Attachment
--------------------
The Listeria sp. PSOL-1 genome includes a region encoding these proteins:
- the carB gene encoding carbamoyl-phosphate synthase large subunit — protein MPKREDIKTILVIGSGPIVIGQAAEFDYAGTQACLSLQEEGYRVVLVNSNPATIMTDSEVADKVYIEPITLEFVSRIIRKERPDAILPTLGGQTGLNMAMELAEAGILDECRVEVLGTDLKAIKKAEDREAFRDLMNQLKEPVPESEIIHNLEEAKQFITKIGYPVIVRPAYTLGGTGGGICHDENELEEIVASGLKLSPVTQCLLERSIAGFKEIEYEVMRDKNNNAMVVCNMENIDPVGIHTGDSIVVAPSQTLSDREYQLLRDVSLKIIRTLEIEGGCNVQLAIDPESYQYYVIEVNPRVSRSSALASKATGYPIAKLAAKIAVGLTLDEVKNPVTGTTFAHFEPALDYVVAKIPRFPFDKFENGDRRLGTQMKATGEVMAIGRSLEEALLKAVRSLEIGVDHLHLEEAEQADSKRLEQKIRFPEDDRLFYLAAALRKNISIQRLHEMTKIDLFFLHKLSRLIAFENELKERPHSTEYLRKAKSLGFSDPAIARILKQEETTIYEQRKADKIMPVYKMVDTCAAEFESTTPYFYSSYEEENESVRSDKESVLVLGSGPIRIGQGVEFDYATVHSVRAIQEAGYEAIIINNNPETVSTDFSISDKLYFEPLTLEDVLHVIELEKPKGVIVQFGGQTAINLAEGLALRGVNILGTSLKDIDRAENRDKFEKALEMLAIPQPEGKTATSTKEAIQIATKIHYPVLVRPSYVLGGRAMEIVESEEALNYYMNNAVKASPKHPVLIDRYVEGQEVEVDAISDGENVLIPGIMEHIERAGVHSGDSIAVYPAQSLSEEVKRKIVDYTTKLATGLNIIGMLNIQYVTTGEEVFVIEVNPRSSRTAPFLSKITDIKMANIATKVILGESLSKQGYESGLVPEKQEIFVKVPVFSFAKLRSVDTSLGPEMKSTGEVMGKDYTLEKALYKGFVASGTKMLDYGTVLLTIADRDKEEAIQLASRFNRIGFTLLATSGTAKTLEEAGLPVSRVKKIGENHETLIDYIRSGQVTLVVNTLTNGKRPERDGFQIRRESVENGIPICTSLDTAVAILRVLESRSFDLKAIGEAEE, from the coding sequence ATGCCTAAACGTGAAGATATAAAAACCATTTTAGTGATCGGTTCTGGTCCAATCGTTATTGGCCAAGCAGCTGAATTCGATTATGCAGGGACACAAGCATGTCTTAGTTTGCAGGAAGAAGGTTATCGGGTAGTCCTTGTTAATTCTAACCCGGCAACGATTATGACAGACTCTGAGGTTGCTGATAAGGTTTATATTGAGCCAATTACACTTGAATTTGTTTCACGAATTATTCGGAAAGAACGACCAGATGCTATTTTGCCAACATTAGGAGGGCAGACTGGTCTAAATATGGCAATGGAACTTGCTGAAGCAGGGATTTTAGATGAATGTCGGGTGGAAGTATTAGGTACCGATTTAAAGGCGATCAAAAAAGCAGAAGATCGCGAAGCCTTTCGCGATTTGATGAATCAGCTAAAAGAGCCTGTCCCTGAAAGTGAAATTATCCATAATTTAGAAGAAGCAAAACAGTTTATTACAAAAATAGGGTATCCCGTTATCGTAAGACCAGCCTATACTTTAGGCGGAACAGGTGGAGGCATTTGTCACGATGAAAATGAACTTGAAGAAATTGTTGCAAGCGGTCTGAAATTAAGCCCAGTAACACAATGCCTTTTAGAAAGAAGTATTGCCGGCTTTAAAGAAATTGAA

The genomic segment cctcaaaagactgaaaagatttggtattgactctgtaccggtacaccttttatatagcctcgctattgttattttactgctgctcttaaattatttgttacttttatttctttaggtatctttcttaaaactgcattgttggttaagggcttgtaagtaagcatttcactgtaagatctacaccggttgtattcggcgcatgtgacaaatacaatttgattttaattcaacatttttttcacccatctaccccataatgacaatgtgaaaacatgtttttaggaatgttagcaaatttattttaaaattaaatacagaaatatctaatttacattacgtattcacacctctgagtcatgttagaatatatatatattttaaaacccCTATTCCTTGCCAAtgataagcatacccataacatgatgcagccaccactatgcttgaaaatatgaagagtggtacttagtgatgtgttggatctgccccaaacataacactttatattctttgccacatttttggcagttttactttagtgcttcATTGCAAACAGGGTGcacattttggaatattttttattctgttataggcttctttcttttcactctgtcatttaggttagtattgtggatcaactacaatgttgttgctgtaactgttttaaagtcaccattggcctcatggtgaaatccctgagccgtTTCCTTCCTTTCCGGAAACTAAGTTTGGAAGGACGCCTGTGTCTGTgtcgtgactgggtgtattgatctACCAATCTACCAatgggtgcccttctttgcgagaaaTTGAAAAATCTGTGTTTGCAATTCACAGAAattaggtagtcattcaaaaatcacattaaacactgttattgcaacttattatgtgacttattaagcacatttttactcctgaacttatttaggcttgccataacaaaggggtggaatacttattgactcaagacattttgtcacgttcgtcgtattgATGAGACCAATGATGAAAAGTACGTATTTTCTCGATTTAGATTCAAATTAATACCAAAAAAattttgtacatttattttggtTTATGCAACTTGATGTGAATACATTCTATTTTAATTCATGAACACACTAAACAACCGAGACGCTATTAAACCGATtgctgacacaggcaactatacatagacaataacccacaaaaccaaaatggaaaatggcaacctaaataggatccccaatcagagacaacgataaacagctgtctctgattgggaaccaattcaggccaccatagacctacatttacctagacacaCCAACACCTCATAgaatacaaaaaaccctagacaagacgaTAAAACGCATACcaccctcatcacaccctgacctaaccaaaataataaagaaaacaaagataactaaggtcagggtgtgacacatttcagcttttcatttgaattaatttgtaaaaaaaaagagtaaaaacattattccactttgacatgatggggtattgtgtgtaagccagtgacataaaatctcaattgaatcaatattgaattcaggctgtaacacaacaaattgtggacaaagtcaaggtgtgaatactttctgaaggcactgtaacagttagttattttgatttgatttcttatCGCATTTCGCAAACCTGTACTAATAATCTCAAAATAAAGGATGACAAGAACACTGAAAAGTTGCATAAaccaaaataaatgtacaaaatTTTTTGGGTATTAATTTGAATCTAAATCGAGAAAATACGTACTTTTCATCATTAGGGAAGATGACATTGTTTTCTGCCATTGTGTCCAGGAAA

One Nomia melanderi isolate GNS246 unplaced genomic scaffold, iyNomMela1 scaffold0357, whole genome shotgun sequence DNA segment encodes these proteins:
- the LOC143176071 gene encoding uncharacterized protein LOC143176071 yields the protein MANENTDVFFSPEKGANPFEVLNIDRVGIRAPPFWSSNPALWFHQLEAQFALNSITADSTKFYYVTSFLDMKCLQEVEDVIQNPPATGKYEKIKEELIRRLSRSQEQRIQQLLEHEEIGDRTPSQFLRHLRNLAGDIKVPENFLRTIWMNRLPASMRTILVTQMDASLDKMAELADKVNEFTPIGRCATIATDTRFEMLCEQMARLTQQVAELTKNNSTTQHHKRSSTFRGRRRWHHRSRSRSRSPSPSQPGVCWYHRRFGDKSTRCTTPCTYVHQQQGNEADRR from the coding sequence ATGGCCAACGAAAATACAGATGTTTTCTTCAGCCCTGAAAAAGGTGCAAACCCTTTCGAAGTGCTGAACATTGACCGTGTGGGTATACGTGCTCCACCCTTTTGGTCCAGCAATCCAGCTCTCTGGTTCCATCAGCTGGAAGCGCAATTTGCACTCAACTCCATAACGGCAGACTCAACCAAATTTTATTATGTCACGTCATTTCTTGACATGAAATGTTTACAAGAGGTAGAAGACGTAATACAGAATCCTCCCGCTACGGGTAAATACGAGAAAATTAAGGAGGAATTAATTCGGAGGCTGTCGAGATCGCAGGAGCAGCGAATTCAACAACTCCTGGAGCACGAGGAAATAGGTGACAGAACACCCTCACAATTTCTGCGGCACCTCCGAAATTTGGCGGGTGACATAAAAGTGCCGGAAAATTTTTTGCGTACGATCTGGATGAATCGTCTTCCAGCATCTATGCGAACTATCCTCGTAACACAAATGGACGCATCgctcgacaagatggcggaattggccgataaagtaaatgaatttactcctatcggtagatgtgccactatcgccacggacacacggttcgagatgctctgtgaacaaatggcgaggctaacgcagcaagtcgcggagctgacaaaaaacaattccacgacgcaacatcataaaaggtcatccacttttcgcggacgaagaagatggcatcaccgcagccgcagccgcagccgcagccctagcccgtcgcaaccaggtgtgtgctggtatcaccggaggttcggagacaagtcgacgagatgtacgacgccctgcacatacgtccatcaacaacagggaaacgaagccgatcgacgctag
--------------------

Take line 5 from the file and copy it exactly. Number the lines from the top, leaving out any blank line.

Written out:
- the LOC143176071 gene encoding uncharacterized protein LOC143176071 yields the protein MANENTDVFFSPEKGANPFEVLNIDRVGIRAPPFWSSNPALWFHQLEAQFALNSITADSTKFYYVTSFLDMKCLQEVEDVIQNPPATGKYEKIKEELIRRLSRSQEQRIQQLLEHEEIGDRTPSQFLRHLRNLAGDIKVPENFLRTIWMNRLPASMRTILVTQMDASLDKMAELADKVNEFTPIGRCATIATDTRFEMLCEQMARLTQQVAELTKNNSTTQHHKRSSTFRGRRRWHHRSRSRSRSPSPSQPGVCWYHRRFGDKSTRCTTPCTYVHQQQGNEADRR from the coding sequence ATGGCCAACGAAAATACAGATGTTTTCTTCAGCCCTGAAAAAGGTGCAAACCCTTTCGAAGTGCTGAACATTGACCGTGTGGGTATACGTGCTCCACCCTTTTGGTCCAGCAATCCAGCTCTCTGGTTCCATCAGCTGGAAGCGCAATTTGCACTCAACTCCATAACGGCAGACTCAACCAAATTTTATTATGTCACGTCATTTCTTGACATGAAATGTTTACAAGAGGTAGAAGACGTAATACAGAATCCTCCCGCTACGGGTAAATACGAGAAAATTAAGGAGGAATTAATTCGGAGGCTGTCGAGATCGCAGGAGCAGCGAATTCAACAACTCCTGGAGCACGAGGAAATAGGTGACAGAACACCCTCACAATTTCTGCGGCACCTCCGAAATTTGGCGGGTGACATAAAAGTGCCGGAAAATTTTTTGCGTACGATCTGGATGAATCGTCTTCCAGCATCTATGCGAACTATCCTCGTAACACAAATGGACGCATCgctcgacaagatggcggaattggccgataaagtaaatgaatttactcctatcggtagatgtgccactatcgccacggacacacggttcgagatgctctgtgaacaaatggcgaggctaacgcagcaagtcgcggagctgacaaaaaacaattccacgacgcaacatcataaaaggtcatccacttttcgcggacgaagaagatggcatcaccgcagccgcagccgcagccgcagccctagcccgtcgcaaccaggtgtgtgctggtatcaccggaggttcggagacaagtcgacgagatgtacgacgccctgcacatacgtccatcaacaacagggaaacgaagccgatcgacgctag